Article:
The Rum Diary
The Rum Diary
Director: Bruce Robinson
Writers: Bruce Robinson, Hunter S. Thompson
Cast: Johnny Depp, Aaron Eckhart, Giovanni Ribisi, Amber Heard, Richard Jenkins, Michael Rispoli, Marshall Bell, Amaury Nolasco, Bill Smitrovich, Karen Austin, Julian Holloway, Bruno Irizarry, Enzo Cilenti, Aaron Lustig, Tisuby González
Synopsis: Paul Kemp is a freelance journalist who finds himself at a critical turning point in his life while writing for a run-down newspaper in the Caribbean. Paul is challenged on many levels as he tries to carve out a more secure niche for himself amidst a group of lost souls all bent on self-destruction.
MPAA Rating: Rated R for language, brief drug use and sexuality
Another film is saved...thanks to Johnny Depp
Although I wouldn't go out of my way to say "The Rum Diary" is a bad film, as it definitely has it's moments. However, the story is so obliviously weak, and lacks any kind of central direction to hook it's audience. But, like Disney's "Pirates of the Caribbean" movies, "The Rum Diary" is saved largely because of Johnny Depp. Isn't it amazing how good of an actor he is? Seriously, even in some of his worst films, he still somehow manages to give a solid performance, to where you can never quite bring yourself to ever hate him. It's simply unbelievable sometimes, as even some of Hollywood's current best actors have their limitations, and share of bad movies where they did not perform well.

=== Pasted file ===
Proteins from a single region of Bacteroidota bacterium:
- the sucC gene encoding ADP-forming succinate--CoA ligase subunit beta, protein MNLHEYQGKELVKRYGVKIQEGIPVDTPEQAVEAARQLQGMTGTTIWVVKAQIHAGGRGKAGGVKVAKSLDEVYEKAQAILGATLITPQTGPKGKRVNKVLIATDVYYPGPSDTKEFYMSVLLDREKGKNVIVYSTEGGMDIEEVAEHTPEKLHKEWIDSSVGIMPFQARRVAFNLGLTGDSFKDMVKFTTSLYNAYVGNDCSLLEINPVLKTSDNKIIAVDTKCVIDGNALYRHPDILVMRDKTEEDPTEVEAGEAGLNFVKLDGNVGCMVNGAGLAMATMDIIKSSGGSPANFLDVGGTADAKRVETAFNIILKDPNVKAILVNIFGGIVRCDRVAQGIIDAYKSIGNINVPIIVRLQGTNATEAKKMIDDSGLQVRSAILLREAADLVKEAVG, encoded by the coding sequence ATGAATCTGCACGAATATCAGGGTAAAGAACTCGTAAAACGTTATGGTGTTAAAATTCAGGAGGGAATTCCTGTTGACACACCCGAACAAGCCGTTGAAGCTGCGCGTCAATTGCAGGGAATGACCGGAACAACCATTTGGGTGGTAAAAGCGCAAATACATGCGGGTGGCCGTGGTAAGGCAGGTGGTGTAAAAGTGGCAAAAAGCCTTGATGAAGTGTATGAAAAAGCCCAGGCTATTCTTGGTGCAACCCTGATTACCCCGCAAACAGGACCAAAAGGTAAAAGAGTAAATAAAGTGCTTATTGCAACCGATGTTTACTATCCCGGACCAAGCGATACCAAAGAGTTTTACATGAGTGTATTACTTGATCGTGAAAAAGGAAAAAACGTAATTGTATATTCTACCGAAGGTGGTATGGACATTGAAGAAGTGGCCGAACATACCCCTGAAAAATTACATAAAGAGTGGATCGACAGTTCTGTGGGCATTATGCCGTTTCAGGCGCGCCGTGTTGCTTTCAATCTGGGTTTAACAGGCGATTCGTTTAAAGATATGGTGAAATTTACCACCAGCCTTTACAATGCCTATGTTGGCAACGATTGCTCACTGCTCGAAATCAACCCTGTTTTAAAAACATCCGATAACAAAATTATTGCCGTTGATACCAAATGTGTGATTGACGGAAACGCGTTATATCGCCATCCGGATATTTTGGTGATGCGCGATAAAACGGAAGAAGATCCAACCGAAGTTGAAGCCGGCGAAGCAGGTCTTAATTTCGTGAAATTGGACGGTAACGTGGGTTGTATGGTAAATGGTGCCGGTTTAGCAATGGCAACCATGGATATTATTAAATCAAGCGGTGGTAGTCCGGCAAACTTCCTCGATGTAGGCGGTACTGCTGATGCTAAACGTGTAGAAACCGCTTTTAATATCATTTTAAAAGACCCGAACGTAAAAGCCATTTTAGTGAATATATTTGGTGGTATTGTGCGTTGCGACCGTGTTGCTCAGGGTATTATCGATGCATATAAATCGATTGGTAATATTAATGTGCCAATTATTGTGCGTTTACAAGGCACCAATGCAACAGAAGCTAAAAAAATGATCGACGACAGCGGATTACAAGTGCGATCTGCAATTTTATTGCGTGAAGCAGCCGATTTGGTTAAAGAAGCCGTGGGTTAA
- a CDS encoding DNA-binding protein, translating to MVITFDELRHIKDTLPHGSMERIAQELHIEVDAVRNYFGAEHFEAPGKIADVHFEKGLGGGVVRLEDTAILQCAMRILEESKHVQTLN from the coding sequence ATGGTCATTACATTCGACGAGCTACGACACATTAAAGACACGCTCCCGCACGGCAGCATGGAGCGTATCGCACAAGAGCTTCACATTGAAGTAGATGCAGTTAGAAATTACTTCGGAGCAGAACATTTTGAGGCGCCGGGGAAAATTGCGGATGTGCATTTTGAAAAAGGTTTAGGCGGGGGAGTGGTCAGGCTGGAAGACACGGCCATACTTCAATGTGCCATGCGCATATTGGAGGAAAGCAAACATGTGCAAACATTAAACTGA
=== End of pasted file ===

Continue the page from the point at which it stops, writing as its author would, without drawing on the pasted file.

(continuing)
George Clooney, for example, may be one of the best actors of this generation, and rightfully so considering he's made some pretty good films like "Up In The Air", "The Ides of March", "Ocean's Eleven", "The American", and etc. However, he was also in arguably the worst super hero adaptation of all time in "Batman & Robin", where many people felt he was horrible in the role as Bruce Wayne/Batman. Same thing with Christian Bale, who was easily out shined in such films as "Terminator Salvation" and "Public Enemies"; mainly because he was never given enough screen time, or character development to work with in both movies.
Therefore, what the hell is it about Johnny Depp that he can somehow do no wrong in any film regardless of how awful it is? Heck, the closest film that he did that would even come close to being his worst performance was "Charlie and the Chocolate Factory", but then again, the movie wasn't awful because of him. Granted, the film wasn't that great, but you could at least applaud Depp for bringing a fresh new take on a popular cult character like Wonka, without the need to imitate Gene Wilder's version. Plus, in spite of bad dialogue and writing for his Wonka character, he was still able to deliver a strong performance in the movie anyway. Hence, I'll ask this again...isn't it just simply amazing how good of an actor he is?
I apologize to all my readers if I'm coming off as a ranting fan boy idolizing Johnny Depp, but he's literally one of the few actors that can make any movie role somehow work; in spite of limitations of the script provided. As for what does all this have to do with "The Rum Diary", I'll get into that now. The story is based off Hunter S. Thompson's novel of the same name, and features Johnny Depp in the starring role as Paul Kemp.